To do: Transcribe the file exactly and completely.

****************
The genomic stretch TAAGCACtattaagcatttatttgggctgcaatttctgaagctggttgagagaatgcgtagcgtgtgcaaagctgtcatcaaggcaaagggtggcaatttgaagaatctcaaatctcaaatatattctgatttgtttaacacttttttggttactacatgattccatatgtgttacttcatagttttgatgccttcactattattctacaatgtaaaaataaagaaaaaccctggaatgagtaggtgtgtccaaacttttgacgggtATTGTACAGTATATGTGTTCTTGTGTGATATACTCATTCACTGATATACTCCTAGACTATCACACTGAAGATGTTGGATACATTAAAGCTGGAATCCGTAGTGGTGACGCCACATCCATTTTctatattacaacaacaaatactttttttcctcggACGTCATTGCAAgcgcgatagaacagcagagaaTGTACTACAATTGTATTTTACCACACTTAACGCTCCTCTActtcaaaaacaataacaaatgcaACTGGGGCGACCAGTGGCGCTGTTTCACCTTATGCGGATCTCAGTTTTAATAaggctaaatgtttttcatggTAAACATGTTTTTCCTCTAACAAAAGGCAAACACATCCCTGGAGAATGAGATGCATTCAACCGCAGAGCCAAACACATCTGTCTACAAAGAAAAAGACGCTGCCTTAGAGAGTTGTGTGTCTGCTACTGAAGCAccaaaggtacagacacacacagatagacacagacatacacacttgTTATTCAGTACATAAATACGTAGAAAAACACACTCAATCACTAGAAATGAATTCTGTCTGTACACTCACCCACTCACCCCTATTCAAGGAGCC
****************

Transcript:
The genomic stretch TAAGCACtattaagcatttatttgggctgcaatttctgaagctggttgagagaatgcgtagcgtgtgcaaagctgtcatcaaggcaaagggtggcaatttgaagaatctcaaatctcaaatatattctgatttgtttaacacttttttggttactacatgattccatatgtgttacttcatagttttgatgccttcactattattctacaatgtaaaaataaagaaaaaccctggaatgagtaggtgtgtccaaacttttgacgggtATTGTACAGTATATGTGTTCTTGTGTGATATACTCATTCACTGATATACTCCTAGACTATCACACTGAAGATGTTGGATACATTAAAGCTGGAATCCGTAGTGGTGACGCCACATCCATTTTctatattacaacaacaaatactttttttcctcggACGTCATTGCAAgcgcgatagaacagcagagaaTGTACTACAATTGTATTTTACCACACTTAACGCTCCTCTActtcaaaaacaataacaaatgcaACTGGGGCGACCAGTGGCGCTGTTTCACCTTATGCGGATCTCAGTTTTAATAaggctaaatgtttttcatggTAAACATGTTTTTCCTCTAACAAAAGGCAAACACATCCCTGGAGAATGAGATGCATTCAACCGCAGAGCCAAACACATCTGTCTACAAAGAAAAAGACGCTGCCTTAGAGAGTTGTGTGTCTGCTACTGAAGCAccaaaggtacagacacacacagatagacacagacatacacacttgTTATTCAGTACATAAATACGTAGAAAAACACACTCAATCACTAGAAATGAATTCTGTCTGTACACTCACCCACTCACCCCTATTCAAGGAGCC